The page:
9 newsletters for ebook deals 

  1. LitFlash
  2. BookBub
  3. Early Bird Books
  4. The Portalist
  5. The Lineup
  6. Smart B*tches, Trashy Books
  7. Scene of the Crime
  8. Criminal Element
  9. Horror eBook Bargains

Cyber Monday — Here’s what caught my eye…



The Girl with the Long Green Heart by Lawrence Block
Bank Shot by Donald E. Westlake
Save the Last Dance for Me by Ed Gorman
The Listening Eye by Patricia Wentworth
The Baby in the Icebox by James M. Cain
The Hot Spot by Charles Williams
The Spy and the Thief by Edward D. Hoch
The Swimming Pool by Mary Roberts Rinehart
The Dog Who Bit a Policeman by Stuart M. Kaminsky
Shellshock by Richard S. Prather
Kiss Tomorrow Goodbye by Horace McCoy
Slipping Into Darkness by Peter Blauner
Long Live the Dead by Hugh B. Cave



Mrs. Stevens Hears the Mermaids Singing by May Sarton
Shockproof Sydney Skate by Marijane Meaker
The Magician’s Girl by Doris Grumbach
Eye Contact by Michael Craft
Hold Tight by Christopher Bram
The Men from the Boys by William J. Mann
Where the Boys Are by William J. Mann
The Lord Won’t Mind by Gordon Merrick
One for the Gods by Gordon Merrick
Forth Into the Light by Gordon Merrick
Perfect Freedom by Gordon Merrick
The Sound of Heaven by Joseph Olshan
Wolverine Cirque by Joseph Olshan 


Boy’s Life by Robert R. McCammon
Mystery Walk by Robert R. McCammon
Usher’s Passing by Robert R. McCammon
The Compendium of Srem by F. Paul Wilson
Babel-17 by Samuel R. Delany
Lot Lizards by Ray Garton
The New Neighbor by Ray Garton
This Perfect Day by Ira Levin 
Those Who Hunt the Night by Barbara Hambly
Chthon by Piers Anthony
Nightwings by Robert Silverberg
Blood Music by Greg Bear
Adulthood Rites by Octavia E. Butler

Recommended by PULP BUZZ SYNDICATE

[GUEST POST] On Writing Erotica & THE HARDEST THING by JAMES LEAR

Writing erotic literature makes me think a lot about the kind of men I find attractive. If you read my books, you’ll notice, I hope, that I don’t try to make every single man sound like an unattainable porn fantasy, for the simple reason that I don’t find those guys sexy. The zero-fat, over-defined, tanned-shaved-and-plucked look doesn’t work for me – and although I like a large penis as much as the next man, I’m equally turned on by small and medium. A lot of ink is spilt in erotic literature about thick, tousled hair, perfect teeth, dazzling ‘grins’ (men in erotica never smile, they always grin), six packs etc. I can’t be bothered. I give a few indications of the kind of bloke I’m thinking about, and try to let the reader supply the rest.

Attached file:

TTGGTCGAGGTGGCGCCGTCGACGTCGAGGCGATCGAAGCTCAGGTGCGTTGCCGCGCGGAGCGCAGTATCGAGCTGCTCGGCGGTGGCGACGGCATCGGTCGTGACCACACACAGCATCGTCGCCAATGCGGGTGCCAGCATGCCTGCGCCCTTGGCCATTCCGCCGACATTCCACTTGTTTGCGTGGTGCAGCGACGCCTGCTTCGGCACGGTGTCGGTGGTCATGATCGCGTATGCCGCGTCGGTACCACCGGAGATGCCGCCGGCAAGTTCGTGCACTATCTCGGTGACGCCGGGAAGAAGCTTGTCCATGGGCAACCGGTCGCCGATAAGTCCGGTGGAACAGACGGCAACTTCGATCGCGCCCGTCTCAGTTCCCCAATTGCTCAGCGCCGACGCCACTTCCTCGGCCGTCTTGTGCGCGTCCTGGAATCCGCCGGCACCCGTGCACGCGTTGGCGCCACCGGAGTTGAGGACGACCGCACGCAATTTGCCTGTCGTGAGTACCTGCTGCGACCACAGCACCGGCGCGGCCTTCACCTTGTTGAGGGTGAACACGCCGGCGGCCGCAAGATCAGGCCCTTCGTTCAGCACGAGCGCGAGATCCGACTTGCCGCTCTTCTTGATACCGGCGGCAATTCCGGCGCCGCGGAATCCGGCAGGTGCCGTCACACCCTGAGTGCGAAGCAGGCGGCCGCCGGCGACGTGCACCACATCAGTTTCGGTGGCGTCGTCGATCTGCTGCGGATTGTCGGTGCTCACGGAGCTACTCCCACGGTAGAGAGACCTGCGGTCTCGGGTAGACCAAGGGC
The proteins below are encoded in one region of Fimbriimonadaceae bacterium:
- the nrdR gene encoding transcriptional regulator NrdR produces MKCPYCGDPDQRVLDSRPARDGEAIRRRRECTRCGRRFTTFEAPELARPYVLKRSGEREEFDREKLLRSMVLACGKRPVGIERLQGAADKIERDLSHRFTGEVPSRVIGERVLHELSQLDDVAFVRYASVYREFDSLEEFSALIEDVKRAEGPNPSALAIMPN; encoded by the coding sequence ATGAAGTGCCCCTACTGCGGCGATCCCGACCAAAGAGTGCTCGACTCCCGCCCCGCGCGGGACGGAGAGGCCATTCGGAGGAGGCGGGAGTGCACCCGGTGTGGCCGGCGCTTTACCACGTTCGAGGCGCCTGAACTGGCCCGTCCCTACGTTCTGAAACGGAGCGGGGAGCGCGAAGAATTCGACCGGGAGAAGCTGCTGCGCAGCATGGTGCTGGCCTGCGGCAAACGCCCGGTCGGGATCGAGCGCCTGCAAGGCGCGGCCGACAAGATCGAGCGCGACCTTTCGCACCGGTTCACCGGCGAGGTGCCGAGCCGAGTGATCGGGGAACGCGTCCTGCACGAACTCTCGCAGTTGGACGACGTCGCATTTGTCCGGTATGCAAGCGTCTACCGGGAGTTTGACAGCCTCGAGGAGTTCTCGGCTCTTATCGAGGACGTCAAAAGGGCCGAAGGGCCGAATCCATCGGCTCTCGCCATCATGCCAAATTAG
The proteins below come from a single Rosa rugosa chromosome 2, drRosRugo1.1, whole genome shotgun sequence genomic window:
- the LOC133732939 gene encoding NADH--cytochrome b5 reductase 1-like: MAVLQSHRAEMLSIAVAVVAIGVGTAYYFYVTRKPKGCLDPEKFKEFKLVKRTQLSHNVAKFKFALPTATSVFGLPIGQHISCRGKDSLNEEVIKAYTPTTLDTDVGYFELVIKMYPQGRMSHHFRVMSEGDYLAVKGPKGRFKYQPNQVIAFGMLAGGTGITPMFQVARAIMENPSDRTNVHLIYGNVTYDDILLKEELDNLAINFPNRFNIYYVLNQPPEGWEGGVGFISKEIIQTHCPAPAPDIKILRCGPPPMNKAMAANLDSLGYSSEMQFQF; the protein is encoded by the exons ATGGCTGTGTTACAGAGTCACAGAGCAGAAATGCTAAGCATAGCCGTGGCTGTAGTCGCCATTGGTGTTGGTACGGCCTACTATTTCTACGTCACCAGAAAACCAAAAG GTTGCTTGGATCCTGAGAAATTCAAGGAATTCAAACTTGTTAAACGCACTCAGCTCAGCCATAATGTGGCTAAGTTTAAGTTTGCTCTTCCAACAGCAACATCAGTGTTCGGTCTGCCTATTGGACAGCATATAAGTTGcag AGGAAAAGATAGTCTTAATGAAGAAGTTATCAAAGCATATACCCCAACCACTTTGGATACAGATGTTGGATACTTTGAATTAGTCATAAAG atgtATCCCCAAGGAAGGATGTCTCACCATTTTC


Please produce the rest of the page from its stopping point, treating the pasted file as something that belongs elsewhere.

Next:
What I actually find sexy is masculinity in all its forms – and that, to me, is synonymous with naturalness. The more groomed and tweaked you become, the less masculine you are. Dan Stagg, the hero of my new novel The Hardest Thing, is an ex-marine fighting machine, so obviously he is physically fit – but I made him bald on top and hairy everywhere else, just to buck the trend. His dick does the job, but I don’t go on and on about how massive it is. The other main character in the book, Stirling, is exactly the sort of primped-up supermodel that I don’t really fancy – he’s got fabulous hair, no body fat and gym-perfect muscles. He uses moisturiser, and he shapes his eyebrows. Dan finds him kind of repellent at first, but the inevitable happens (this is porn, after all). From that point on, Dan and Stirling have to find some kind of common ground – and that means, at the very least, that Stirling has to grow out the hair dye and stop depilating.

As the plot progresses you’ll meet older men, younger men, fit men, fat men, cocks of all sizes and shapes. This reflects something I think is true about sex – if you stop obsessing about rigid criteria and types, you can have a lot of good loving with a lot of different people. In erotic fiction, you need certain things to trigger a response in the reader, so dicks have to be hard, arses and mouths have to be open/wet/tight and so on – but that aside I try to make the men and the sex pretty real. Obviously there’s more of it than there is in real life, just as there’s more bloodsucking in a vampire novel than there is in real life. But apart from the frequency, I hope this is more than just another fantasy.

—JAMES LEAR is the nom de plume of a prolific and acclaimed novelist. As James Lear, he is the author of The Back Passage, The Secret Tunnel, Hot Valley, The Low Road, and The Palace of Varieties. He lives in London. Follow him on Facebook and WordPress.

AMAZON | B&N | CLEIS PRESS | KOBO